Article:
MIAMI
09/18/2013 02:58 am ET Updated Dec 06, 2017

Alligator Alley Ambulance Saved From Budget Cuts After All

Flickr: eutrophication&hypoxia

The ambulance dedicated to Alligator Alley won't be taken out of service after all.

Broward Sheriff Scott Israel announced Tuesday a reversal of his controversial plan to save $1 million by removing Rescue 106 from the east-west highway through the Everglades that's been the site of some horrific crashes.

News of its planned removal had sparked fierce opposition and predictions of increased response times to accidents on the well-traveled corridor.

The sheriff had planned to yank the ambulance on Oct. 1, the start of a new budget year, saying he didn't have enough money to fund it.

But Israel said Tuesday that $1 million has been freed up because of delays in a planned information technology project at the Broward Sheriff's Office. The project, though, is "critical," he said, and he can't predict what the ambulance's fate will be next year.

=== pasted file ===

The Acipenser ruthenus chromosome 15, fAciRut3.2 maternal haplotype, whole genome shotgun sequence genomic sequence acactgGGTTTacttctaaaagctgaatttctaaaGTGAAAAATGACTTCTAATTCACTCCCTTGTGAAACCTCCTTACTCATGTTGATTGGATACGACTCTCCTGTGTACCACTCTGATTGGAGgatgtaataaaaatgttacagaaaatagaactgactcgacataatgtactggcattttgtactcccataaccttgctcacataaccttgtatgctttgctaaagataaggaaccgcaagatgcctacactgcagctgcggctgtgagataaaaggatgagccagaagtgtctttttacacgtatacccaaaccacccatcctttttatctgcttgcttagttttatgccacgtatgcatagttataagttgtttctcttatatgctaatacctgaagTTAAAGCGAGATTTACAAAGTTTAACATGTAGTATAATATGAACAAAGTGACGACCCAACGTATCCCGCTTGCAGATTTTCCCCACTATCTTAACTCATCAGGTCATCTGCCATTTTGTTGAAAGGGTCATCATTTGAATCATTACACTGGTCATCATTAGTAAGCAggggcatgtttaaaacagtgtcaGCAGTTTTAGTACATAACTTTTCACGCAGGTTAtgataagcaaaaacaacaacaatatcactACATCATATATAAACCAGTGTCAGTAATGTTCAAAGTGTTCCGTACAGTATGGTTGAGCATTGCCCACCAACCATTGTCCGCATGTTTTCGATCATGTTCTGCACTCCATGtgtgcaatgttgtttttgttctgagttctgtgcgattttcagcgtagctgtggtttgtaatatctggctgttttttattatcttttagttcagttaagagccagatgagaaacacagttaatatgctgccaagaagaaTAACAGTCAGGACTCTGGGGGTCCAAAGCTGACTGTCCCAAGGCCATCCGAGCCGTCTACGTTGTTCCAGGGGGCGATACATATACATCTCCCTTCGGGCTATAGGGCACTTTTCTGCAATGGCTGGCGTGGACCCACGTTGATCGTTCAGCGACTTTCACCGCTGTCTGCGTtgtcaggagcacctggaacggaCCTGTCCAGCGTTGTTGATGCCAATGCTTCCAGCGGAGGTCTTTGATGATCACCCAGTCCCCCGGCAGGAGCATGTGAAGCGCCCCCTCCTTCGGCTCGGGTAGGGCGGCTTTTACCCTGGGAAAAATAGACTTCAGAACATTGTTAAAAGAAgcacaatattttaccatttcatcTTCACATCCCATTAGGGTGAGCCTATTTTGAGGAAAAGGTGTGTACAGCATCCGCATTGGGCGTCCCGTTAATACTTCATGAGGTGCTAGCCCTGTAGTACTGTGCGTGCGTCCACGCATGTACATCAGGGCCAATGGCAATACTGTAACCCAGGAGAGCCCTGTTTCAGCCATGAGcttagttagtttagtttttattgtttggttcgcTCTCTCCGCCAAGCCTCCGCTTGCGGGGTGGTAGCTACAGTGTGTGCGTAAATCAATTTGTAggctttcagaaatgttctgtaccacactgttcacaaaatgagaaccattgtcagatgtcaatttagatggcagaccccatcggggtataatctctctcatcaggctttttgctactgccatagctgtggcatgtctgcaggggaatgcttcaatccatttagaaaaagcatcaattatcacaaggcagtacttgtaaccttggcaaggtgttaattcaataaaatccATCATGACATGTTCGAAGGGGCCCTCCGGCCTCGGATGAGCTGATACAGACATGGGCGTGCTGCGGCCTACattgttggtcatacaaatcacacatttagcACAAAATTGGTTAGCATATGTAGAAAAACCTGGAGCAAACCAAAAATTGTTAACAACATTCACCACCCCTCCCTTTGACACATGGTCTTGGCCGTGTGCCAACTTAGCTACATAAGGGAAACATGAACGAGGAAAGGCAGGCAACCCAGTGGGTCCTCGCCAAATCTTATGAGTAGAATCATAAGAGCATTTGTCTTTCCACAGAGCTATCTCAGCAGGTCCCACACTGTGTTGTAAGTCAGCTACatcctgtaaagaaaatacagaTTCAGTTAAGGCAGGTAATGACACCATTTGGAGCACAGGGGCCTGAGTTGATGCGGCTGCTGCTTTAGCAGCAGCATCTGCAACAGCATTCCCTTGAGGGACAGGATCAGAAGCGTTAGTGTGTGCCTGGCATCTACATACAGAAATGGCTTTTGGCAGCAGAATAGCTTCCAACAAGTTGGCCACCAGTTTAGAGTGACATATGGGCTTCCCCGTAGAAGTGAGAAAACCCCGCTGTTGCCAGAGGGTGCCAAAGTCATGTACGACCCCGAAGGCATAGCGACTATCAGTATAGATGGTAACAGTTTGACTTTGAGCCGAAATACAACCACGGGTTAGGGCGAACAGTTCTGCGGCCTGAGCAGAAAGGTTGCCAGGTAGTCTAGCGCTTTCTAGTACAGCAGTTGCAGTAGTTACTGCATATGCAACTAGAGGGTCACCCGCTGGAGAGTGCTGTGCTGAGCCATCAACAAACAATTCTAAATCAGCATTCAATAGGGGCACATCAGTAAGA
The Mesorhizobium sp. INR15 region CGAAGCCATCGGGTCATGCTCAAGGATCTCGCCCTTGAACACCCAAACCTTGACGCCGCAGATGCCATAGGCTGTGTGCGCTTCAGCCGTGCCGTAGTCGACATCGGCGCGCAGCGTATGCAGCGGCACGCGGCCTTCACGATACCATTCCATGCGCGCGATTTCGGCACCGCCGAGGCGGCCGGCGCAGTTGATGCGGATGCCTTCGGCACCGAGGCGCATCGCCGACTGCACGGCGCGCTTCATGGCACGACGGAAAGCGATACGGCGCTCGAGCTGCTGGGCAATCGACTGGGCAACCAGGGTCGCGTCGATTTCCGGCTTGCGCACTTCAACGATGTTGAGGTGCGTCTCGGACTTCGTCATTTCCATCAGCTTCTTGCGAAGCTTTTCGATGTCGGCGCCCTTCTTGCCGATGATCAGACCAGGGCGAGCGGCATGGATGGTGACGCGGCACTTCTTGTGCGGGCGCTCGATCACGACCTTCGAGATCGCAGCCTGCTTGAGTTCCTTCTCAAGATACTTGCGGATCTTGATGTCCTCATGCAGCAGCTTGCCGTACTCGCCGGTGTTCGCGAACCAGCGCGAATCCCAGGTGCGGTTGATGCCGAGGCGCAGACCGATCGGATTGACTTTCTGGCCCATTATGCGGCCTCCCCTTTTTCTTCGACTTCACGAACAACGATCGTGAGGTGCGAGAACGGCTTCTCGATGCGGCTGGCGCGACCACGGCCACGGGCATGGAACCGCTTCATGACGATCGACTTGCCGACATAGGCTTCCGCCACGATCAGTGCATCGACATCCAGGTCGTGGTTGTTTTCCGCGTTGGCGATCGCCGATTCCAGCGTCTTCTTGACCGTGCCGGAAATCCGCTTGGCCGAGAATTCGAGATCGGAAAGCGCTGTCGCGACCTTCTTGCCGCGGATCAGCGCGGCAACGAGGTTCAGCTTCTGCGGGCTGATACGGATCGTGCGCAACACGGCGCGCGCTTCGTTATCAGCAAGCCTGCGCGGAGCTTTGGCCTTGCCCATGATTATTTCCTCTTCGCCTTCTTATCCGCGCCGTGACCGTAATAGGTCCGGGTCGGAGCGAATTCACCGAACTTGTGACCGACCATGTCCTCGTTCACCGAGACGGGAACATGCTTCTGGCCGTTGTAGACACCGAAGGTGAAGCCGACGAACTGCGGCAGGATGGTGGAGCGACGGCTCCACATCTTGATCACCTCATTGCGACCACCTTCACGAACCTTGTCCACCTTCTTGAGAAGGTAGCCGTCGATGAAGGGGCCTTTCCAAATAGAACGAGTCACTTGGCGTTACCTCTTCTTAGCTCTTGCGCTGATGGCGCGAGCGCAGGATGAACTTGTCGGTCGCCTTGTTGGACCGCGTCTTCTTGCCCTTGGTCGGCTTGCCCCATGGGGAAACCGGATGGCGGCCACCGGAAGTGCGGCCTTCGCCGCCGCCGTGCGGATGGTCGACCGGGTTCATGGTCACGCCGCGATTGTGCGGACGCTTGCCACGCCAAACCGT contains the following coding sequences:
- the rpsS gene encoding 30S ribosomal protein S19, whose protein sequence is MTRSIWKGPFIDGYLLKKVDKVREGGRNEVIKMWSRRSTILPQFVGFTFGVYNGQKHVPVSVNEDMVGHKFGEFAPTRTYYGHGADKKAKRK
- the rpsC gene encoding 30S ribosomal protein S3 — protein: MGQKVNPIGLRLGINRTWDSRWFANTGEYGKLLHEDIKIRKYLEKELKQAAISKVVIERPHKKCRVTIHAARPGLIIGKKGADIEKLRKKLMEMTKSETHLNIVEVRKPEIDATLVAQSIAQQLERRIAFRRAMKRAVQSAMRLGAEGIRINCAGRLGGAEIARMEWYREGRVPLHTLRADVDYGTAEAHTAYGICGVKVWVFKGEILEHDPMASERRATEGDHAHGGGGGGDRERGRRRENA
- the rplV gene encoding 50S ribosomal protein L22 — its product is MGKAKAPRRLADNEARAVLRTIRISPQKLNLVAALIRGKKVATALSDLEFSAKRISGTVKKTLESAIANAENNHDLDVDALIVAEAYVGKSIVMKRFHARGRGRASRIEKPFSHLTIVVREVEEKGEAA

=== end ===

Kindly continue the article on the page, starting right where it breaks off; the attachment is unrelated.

"It's a one-year decision," Israel said. "It's only funded for this year."

In recent days, Weston officials had called on the County Commission to retain the ambulance. Its absence would have left just one fire truck staffed by three firefighter-paramedics, and capable of transporting one person. Weston Mayor Dan Stermer said that was insufficient to handle crashes on Alligator Alley and U.S. 27.

The city didn't want its own fire-rescue equipment sapped by the void.

The Broward Regional EMS Council had also taken a public stance opposing the removal of the ambulance. By unanimous vote Thursday, the council agreed to send a letter of opposition to the County Commission, board coordinator Cheryl Rashkin said.

Firefighter union leader Walter Dix of the International Association of Fire Fighters was elated when he heard the news Tuesday.

"I think it's the right decision," he said, "and it will save a lot of lives."

bwallman@tribune.com or 954-356-4541. ___